a specific action.
Incubation of hepatic stellate cells with gp120 significantly increased secretion
and gene expression of monocyte chemoattractant protein-1 (MCP-1), but only modestly
increased secretion of type I procollagen.
The biological effects of gp120 were associated with an increase in phosphorylation
of p38MAPK and NF-kappa-B, which promotes pro-inflammatory stimuli in hepatic
stellate cells, and with activation of Akt, which is implicated in cell migration.
When hepatic stellate cells were pre-treated with the CCR5 antagonist TAK-779,
gp120-inducedc ell migration was marked inhibited.
Migration was also blocked by the PI3K antagonist LY294002.
study show that HIV-gp120 exerts multiple effects on human hepatic stellate cells,
including stimulation of migration and increased expression of MCP-1 and type
I procollagen," the investigators concluded.
are mediated via activation of the chemokine receptor CCR5," they continued.
"These data suggest a direct role of HIV in the process of hepatic fibrogenesis."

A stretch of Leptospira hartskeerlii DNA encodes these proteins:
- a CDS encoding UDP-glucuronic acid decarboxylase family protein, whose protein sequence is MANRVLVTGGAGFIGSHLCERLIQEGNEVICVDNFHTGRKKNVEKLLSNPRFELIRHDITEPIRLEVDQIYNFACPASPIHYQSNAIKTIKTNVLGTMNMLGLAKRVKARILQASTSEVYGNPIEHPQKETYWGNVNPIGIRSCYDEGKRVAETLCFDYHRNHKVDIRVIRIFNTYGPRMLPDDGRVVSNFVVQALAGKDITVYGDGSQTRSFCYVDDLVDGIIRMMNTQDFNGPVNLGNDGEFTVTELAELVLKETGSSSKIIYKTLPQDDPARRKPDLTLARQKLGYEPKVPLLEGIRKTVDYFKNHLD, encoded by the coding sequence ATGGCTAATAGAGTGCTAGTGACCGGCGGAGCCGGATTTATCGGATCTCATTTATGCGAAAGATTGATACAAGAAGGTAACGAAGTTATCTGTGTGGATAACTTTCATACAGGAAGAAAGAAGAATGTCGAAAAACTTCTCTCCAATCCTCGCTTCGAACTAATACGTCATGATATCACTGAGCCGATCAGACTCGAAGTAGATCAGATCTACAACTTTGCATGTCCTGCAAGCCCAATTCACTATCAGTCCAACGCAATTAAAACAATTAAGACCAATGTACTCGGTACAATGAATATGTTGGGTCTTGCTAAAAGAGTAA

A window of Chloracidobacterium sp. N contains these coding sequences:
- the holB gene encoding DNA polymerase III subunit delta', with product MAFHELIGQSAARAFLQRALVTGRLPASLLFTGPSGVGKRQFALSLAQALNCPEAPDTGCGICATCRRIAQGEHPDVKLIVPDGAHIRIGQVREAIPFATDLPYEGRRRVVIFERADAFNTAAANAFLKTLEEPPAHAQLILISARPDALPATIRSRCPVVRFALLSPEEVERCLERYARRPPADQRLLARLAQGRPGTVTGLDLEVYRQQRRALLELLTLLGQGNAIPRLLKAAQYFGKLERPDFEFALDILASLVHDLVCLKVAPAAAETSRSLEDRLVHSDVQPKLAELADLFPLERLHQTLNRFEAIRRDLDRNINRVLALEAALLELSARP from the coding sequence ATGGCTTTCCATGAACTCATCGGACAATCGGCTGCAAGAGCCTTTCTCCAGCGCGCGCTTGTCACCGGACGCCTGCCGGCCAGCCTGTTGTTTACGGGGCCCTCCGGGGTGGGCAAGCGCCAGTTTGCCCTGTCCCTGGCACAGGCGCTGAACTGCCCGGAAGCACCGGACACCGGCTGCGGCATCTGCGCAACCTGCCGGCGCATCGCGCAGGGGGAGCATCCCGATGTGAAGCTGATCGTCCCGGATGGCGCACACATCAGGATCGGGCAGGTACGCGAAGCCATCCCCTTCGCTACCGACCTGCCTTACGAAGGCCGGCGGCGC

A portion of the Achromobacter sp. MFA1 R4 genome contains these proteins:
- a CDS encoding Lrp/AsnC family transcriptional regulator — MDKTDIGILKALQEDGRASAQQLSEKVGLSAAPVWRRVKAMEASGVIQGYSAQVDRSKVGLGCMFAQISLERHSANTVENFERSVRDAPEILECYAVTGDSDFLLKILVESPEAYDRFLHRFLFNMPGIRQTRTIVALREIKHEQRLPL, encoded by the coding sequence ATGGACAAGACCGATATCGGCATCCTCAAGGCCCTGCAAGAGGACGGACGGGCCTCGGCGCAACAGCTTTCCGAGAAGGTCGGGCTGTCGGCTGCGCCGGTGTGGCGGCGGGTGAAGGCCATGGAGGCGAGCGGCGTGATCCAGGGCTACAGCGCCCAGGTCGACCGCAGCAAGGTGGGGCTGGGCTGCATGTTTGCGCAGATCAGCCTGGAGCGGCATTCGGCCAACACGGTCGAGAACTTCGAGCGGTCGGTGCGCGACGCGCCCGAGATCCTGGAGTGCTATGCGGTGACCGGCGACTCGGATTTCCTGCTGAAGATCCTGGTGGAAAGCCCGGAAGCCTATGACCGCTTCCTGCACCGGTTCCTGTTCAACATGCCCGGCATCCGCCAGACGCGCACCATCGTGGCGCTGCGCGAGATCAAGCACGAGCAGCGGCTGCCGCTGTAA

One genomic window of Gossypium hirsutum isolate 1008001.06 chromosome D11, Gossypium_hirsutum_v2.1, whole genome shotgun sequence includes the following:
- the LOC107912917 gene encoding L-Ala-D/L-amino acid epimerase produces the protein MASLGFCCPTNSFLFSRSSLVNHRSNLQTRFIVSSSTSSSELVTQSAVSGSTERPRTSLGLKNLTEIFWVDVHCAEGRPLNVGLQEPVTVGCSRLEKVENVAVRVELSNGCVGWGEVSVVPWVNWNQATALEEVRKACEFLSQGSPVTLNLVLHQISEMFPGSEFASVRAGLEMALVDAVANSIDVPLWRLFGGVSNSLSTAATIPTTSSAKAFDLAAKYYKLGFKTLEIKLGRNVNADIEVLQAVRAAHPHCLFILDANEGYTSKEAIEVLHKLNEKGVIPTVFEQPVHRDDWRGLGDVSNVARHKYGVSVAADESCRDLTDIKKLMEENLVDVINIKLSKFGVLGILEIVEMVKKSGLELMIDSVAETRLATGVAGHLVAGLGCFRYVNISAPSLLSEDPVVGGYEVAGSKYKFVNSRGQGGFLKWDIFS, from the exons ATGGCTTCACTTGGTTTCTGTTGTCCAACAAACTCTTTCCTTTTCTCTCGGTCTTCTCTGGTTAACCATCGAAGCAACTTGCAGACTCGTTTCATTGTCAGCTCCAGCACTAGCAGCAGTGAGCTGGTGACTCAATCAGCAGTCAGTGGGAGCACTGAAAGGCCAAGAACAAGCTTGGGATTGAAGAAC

of Florence, Florence, Italy; University of Pavia, Pavia, Italy; Istituto Superiore
di Sanità, Roma, Italy.
Galastri, R Bruno, P Sacchi, and others. The Chemokine Receptor CCR5 Mediates
the Profibrogenic Actions of the HIV Envelope Protein Gp120 in Human Hepatic Stellate
Cells. 44th Annual Meeting of the European Association for the Study of the Liver
(EASL 2009). Copenhagen, Denmark. April 22-26, 2009.
DM Iser, A Solomon,
S Saleh, and others. HIV Infection of Chronically Hepatitis B Virus (HBV)-Infected
Human Hepatic and Stellate Cell Lines: Implications for Pathogenesis of HIV-HBV
Co-Infection. 44th Annual Meeting of the European Association for the Study of
the Liver (EASL 2009). Copenhagen, Denmark. April 22-26, 2009.
2009 MAIN PAGE
Conference on Retroviruses and Opportunistic Infections (CROI 2009)
by HIV and Hepatitis.com - February 8 - 11, 2009, Montreal
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of the 15th Conference on Retroviruses and Opportunistic Infections (CROI 2009)